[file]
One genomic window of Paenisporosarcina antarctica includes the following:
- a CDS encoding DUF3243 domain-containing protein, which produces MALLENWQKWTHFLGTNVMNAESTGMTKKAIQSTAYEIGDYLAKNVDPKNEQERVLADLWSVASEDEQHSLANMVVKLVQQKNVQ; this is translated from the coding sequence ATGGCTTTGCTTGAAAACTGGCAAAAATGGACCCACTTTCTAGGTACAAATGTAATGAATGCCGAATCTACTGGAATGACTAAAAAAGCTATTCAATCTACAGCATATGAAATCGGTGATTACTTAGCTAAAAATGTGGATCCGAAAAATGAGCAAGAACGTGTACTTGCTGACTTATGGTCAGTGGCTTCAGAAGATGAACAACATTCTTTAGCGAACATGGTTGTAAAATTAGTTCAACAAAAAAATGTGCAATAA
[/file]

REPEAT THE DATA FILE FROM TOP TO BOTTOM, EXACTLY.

One genomic window of Paenisporosarcina antarctica includes the following:
- a CDS encoding DUF3243 domain-containing protein, which produces MALLENWQKWTHFLGTNVMNAESTGMTKKAIQSTAYEIGDYLAKNVDPKNEQERVLADLWSVASEDEQHSLANMVVKLVQQKNVQ; this is translated from the coding sequence ATGGCTTTGCTTGAAAACTGGCAAAAATGGACCCACTTTCTAGGTACAAATGTAATGAATGCCGAATCTACTGGAATGACTAAAAAAGCTATTCAATCTACAGCATATGAAATCGGTGATTACTTAGCTAAAAATGTGGATCCGAAAAATGAGCAAGAACGTGTACTTGCTGACTTATGGTCAGTGGCTTCAGAAGATGAACAACATTCTTTAGCGAACATGGTTGTAAAATTAGTTCAACAAAAAAATGTGCAATAA